Similarly, during the investigations carried out on February 21, 2019, the CNIL found that Engie collects consent through a single checkbox for two clearly distinct processing operations: the display in the customer account of daily consumption data and half-hourly consumption data. It further noted that Engie does not provide, prior to collecting consent, sufficiently precise information to enable the user to understand the difference in scope between the collection of the “daily index” (daily consumption data) and the collection of the “load curve” (fine consumption data by the hour or half hour).
For the same reasons, it considered that the consent of users was neither specific nor sufficiently informed.
Data retention periods
EDF keeps the daily and half-hourly consumption data in an active database throughout the entire duration of the contract and then for a further five-year period, without any intermediate archiving, whether physical on a separate server or logical via access restrictions. No automated wiping procedure is implemented, in particular due to technical complexity.
It should be recalled that pursuant to Article 5§1(e) of the GDPR, personal data must be kept in a form which permits identification of data subjects for no longer than is necessary for the purposes for which the personal data are processed.
The CNIL considered that the retention of daily and half-hourly data in an active database for the entire life of the contract and then for an additional period of five years, for all types of contracts and without intermediate archiving, was excessive (neither half-hourly nor daily consumption data are necessary for the billing of consumed electricity, which takes place on a monthly basis).
In addition, electricity suppliers are only required to provide customers with their consumption history for a period of three years following the date of obtaining consent (Article D. 224-26 of the French Consumer Code).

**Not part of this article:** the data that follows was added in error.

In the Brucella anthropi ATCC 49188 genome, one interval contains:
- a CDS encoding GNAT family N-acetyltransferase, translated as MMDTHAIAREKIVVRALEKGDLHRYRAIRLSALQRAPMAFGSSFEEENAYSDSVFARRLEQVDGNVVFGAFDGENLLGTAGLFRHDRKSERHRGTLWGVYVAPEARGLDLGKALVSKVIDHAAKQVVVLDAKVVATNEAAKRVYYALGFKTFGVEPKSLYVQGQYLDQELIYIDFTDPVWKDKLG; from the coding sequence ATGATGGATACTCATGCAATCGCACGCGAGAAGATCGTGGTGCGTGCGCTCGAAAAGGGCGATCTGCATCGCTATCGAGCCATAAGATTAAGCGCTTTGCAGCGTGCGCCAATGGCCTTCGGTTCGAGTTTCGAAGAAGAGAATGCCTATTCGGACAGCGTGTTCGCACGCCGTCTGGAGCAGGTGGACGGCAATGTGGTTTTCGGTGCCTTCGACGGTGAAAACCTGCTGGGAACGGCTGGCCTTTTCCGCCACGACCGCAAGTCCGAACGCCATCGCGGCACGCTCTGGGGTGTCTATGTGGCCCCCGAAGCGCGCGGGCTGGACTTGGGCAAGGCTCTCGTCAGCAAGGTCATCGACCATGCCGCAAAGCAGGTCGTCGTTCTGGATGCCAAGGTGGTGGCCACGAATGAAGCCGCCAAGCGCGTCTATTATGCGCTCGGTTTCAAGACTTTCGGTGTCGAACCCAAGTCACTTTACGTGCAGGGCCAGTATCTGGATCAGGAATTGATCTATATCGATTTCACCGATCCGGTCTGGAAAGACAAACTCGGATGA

ENGIE keeps its customers’ monthly consumption data in an active database for a period of three years after the termination of their contract, and then for an additional period of eight years in intermediate archiving (i.e. in a database containing data that is still of interest for administrative purposes, e.g. in the event of litigation).
The CNIL considered that while the customer’s contact details can be kept in an active database for three years following the termination of the contract so that Engie can carry out commercial prospecting, the storage of monthly consumption data does not pursue this objective (nor does it pursue the objective of making this data available in the user’s customer account since in practice it is only made available for a period of one year after the contract is terminated).
No follow-up action will be taken with respect to these procedures if the companies comply with the GDPR within the prescribed three-month period.In this case, the close of each procedure will be made public.
On the other hand, if the companies
fail to comply with the GDPR within the prescribed three-month period, the CNIL
may refer the matter to its restricted committee responsible for sanctioning breaches
of the GDPR and the companies may thus ultimately be penalized.